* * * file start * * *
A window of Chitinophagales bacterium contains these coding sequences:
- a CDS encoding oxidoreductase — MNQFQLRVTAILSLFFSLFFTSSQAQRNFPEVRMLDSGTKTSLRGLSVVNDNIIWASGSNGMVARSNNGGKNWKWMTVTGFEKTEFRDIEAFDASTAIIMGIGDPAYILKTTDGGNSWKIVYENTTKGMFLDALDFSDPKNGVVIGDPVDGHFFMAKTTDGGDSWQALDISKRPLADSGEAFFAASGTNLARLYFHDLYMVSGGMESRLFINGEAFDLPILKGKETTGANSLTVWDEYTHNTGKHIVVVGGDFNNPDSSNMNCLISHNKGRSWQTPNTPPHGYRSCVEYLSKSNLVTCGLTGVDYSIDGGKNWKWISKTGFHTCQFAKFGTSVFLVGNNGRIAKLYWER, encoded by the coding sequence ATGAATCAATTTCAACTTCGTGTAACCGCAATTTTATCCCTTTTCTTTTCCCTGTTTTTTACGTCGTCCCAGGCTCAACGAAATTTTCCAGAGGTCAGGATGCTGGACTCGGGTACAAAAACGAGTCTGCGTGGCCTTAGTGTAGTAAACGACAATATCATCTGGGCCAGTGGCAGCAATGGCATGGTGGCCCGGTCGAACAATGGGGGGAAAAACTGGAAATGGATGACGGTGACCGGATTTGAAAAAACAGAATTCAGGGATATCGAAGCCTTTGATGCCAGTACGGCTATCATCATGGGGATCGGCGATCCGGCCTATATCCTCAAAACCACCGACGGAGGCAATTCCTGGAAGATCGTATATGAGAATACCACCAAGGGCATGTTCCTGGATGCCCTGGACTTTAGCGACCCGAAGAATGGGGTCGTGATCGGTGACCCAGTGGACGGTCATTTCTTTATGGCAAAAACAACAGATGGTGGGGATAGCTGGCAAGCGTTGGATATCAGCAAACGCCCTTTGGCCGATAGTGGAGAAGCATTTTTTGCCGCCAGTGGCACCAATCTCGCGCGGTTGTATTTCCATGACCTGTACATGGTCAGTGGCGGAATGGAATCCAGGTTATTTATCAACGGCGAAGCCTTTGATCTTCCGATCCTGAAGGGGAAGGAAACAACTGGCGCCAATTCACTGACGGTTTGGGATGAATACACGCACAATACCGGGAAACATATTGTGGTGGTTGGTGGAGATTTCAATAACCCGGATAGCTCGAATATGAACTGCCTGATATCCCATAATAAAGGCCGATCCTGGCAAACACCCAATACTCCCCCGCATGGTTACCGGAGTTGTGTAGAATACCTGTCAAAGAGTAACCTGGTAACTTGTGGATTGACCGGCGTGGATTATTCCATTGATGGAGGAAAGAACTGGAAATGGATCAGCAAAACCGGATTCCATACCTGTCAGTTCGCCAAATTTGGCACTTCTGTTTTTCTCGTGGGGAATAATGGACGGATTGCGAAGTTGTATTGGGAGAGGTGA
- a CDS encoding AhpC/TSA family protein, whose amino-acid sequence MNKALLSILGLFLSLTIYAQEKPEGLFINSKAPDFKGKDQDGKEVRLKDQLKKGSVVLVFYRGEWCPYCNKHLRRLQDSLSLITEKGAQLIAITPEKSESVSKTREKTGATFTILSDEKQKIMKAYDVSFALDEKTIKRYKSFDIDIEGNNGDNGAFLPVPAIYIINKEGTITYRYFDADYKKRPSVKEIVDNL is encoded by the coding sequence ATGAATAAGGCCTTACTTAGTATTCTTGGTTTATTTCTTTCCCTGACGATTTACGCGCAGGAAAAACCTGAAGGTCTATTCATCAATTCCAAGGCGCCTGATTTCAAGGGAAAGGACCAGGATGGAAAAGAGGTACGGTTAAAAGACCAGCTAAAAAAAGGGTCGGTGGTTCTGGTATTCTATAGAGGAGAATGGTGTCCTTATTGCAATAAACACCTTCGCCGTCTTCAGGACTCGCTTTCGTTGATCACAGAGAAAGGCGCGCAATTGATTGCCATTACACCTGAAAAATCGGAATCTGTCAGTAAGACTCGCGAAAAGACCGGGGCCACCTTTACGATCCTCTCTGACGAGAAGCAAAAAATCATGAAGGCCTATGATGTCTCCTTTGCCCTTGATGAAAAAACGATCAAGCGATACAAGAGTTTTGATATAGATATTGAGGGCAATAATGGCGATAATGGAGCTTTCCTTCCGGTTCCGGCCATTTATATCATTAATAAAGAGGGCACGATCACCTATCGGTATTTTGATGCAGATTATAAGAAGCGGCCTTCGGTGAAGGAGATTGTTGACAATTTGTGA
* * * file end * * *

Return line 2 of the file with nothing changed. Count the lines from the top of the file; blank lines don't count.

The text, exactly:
- a CDS encoding oxidoreductase — MNQFQLRVTAILSLFFSLFFTSSQAQRNFPEVRMLDSGTKTSLRGLSVVNDNIIWASGSNGMVARSNNGGKNWKWMTVTGFEKTEFRDIEAFDASTAIIMGIGDPAYILKTTDGGNSWKIVYENTTKGMFLDALDFSDPKNGVVIGDPVDGHFFMAKTTDGGDSWQALDISKRPLADSGEAFFAASGTNLARLYFHDLYMVSGGMESRLFINGEAFDLPILKGKETTGANSLTVWDEYTHNTGKHIVVVGGDFNNPDSSNMNCLISHNKGRSWQTPNTPPHGYRSCVEYLSKSNLVTCGLTGVDYSIDGGKNWKWISKTGFHTCQFAKFGTSVFLVGNNGRIAKLYWER, encoded by the coding sequence ATGAATCAATTTCAACTTCGTGTAACCGCAATTTTATCCCTTTTCTTTTCCCTGTTTTTTACGTCGTCCCAGGCTCAACGAAATTTTCCAGAGGTCAGGATGCTGGACTCGGGTACAAAAACGAGTCTGCGTGGCCTTAGTGTAGTAAACGACAATATCATCTGGGCCAGTGGCAGCAATGGCATGGTGGCCCGGTCGAACAATGGGGGGAAAAACTGGAAATGGATGACGGTGACCGGATTTGAAAAAACAGAATTCAGGGATATCGAAGCCTTTGATGCCAGTACGGCTATCATCATGGGGATCGGCGATCCGGCCTATATCCTCAAAACCACCGACGGAGGCAATTCCTGGAAGATCGTATATGAGAATACCACCAAGGGCATGTTCCTGGATGCCCTGGACTTTAGCGACCCGAAGAATGGGGTCGTGATCGGTGACCCAGTGGACGGTCATTTCTTTATGGCAAAAACAACAGATGGTGGGGATAGCTGGCAAGCGTTGGATATCAGCAAACGCCCTTTGGCCGATAGTGGAGAAGCATTTTTTGCCGCCAGTGGCACCAATCTCGCGCGGTTGTATTTCCATGACCTGTACATGGTCAGTGGCGGAATGGAATCCAGGTTATTTATCAACGGCGAAGCCTTTGATCTTCCGATCCTGAAGGGGAAGGAAACAACTGGCGCCAATTCACTGACGGTTTGGGATGAATACACGCACAATACCGGGAAACATATTGTGGTGGTTGGTGGAGATTTCAATAACCCGGATAGCTCGAATATGAACTGCCTGATATCCCATAATAAAGGCCGATCCTGGCAAACACCCAATACTCCCCCGCATGGTTACCGGAGTTGTGTAGAATACCTGTCAAAGAGTAACCTGGTAACTTGTGGATTGACCGGCGTGGATTATTCCATTGATGGAGGAAAGAACTGGAAATGGATCAGCAAAACCGGATTCCATACCTGTCAGTTCGCCAAATTTGGCACTTCTGTTTTTCTCGTGGGGAATAATGGACGGATTGCGAAGTTGTATTGGGAGAGGTGA